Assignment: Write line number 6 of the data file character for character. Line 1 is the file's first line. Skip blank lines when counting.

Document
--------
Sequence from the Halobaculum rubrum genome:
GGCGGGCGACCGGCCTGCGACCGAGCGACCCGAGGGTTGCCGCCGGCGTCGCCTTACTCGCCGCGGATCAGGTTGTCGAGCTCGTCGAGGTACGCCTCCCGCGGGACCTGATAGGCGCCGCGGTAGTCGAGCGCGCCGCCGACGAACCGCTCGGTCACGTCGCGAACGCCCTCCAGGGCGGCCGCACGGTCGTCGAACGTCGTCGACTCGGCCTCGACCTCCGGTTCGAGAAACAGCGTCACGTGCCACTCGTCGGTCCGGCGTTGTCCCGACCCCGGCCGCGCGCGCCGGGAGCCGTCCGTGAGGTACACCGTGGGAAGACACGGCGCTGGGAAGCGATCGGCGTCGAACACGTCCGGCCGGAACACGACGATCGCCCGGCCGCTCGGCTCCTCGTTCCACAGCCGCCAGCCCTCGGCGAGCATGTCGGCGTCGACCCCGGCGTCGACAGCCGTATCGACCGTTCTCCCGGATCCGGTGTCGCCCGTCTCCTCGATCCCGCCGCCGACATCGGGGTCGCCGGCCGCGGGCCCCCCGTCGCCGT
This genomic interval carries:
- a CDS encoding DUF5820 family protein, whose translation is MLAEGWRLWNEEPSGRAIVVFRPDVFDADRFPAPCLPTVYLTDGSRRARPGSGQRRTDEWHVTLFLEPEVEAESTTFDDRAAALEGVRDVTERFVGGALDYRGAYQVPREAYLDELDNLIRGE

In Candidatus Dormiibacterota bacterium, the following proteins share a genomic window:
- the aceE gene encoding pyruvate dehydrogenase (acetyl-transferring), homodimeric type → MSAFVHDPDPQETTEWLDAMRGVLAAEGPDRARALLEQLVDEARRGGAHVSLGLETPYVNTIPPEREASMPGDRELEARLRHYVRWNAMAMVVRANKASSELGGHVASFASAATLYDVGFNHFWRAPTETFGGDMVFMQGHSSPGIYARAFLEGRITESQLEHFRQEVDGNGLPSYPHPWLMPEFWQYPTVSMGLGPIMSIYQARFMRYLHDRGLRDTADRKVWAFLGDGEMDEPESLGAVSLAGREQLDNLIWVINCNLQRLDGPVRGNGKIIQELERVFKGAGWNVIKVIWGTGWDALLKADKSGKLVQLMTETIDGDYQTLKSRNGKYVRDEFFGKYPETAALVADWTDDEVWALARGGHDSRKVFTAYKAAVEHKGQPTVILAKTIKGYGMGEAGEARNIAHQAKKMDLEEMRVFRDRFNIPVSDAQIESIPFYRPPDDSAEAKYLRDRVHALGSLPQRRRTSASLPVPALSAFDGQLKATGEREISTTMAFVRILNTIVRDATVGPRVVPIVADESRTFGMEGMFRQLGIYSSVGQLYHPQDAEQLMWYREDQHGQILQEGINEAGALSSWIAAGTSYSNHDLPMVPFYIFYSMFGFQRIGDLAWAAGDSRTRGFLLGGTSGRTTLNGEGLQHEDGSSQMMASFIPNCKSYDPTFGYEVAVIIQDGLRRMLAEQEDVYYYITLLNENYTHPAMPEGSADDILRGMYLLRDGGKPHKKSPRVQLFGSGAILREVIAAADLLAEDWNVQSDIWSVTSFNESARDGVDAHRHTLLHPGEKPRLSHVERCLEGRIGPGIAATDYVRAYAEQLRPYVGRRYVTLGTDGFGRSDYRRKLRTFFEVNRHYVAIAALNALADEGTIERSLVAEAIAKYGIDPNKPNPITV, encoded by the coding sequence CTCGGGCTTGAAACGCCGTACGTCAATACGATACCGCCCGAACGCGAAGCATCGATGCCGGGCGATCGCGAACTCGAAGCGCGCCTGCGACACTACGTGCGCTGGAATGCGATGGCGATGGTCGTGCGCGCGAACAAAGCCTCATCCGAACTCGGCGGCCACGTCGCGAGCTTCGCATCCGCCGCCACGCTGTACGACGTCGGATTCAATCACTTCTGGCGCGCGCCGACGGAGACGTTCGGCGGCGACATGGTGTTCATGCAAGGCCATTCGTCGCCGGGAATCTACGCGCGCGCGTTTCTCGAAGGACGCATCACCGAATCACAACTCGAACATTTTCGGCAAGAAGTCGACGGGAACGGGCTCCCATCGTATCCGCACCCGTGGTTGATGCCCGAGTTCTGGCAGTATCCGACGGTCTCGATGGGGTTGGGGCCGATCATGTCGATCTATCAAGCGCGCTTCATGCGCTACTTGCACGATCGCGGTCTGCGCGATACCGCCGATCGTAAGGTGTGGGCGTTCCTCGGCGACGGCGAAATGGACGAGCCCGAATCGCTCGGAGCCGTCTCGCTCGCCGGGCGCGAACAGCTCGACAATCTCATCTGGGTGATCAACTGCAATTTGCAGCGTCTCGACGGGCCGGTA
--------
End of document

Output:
- the aceE gene encoding pyruvate dehydrogenase (acetyl-transferring), homodimeric type → MSAFVHDPDPQETTEWLDAMRGVLAAEGPDRARALLEQLVDEARRGGAHVSLGLETPYVNTIPPEREASMPGDRELEARLRHYVRWNAMAMVVRANKASSELGGHVASFASAATLYDVGFNHFWRAPTETFGGDMVFMQGHSSPGIYARAFLEGRITESQLEHFRQEVDGNGLPSYPHPWLMPEFWQYPTVSMGLGPIMSIYQARFMRYLHDRGLRDTADRKVWAFLGDGEMDEPESLGAVSLAGREQLDNLIWVINCNLQRLDGPVRGNGKIIQELERVFKGAGWNVIKVIWGTGWDALLKADKSGKLVQLMTETIDGDYQTLKSRNGKYVRDEFFGKYPETAALVADWTDDEVWALARGGHDSRKVFTAYKAAVEHKGQPTVILAKTIKGYGMGEAGEARNIAHQAKKMDLEEMRVFRDRFNIPVSDAQIESIPFYRPPDDSAEAKYLRDRVHALGSLPQRRRTSASLPVPALSAFDGQLKATGEREISTTMAFVRILNTIVRDATVGPRVVPIVADESRTFGMEGMFRQLGIYSSVGQLYHPQDAEQLMWYREDQHGQILQEGINEAGALSSWIAAGTSYSNHDLPMVPFYIFYSMFGFQRIGDLAWAAGDSRTRGFLLGGTSGRTTLNGEGLQHEDGSSQMMASFIPNCKSYDPTFGYEVAVIIQDGLRRMLAEQEDVYYYITLLNENYTHPAMPEGSADDILRGMYLLRDGGKPHKKSPRVQLFGSGAILREVIAAADLLAEDWNVQSDIWSVTSFNESARDGVDAHRHTLLHPGEKPRLSHVERCLEGRIGPGIAATDYVRAYAEQLRPYVGRRYVTLGTDGFGRSDYRRKLRTFFEVNRHYVAIAALNALADEGTIERSLVAEAIAKYGIDPNKPNPITV, encoded by the coding sequence CTCGGGCTTGAAACGCCGTACGTCAATACGATACCGCCCGAACGCGAAGCATCGATGCCGGGCGATCGCGAACTCGAAGCGCGCCTGCGACACTACGTGCGCTGGAATGCGATGGCGATGGTCGTGCGCGCGAACAAAGCCTCATCCGAACTCGGCGGCCACGTCGCGAGCTTCGCATCCGCCGCCACGCTGTACGACGTCGGATTCAATCACTTCTGGCGCGCGCCGACGGAGACGTTCGGCGGCGACATGGTGTTCATGCAAGGCCATTCGTCGCCGGGAATCTACGCGCGCGCGTTTCTCGAAGGACGCATCACCGAATCACAACTCGAACATTTTCGGCAAGAAGTCGACGGGAACGGGCTCCCATCGTATCCGCACCCGTGGTTGATGCCCGAGTTCTGGCAGTATCCGACGGTCTCGATGGGGTTGGGGCCGATCATGTCGATCTATCAAGCGCGCTTCATGCGCTACTTGCACGATCGCGGTCTGCGCGATACCGCCGATCGTAAGGTGTGGGCGTTCCTCGGCGACGGCGAAATGGACGAGCCCGAATCGCTCGGAGCCGTCTCGCTCGCCGGGCGCGAACAGCTCGACAATCTCATCTGGGTGATCAACTGCAATTTGCAGCGTCTCGACGGGCCGGTA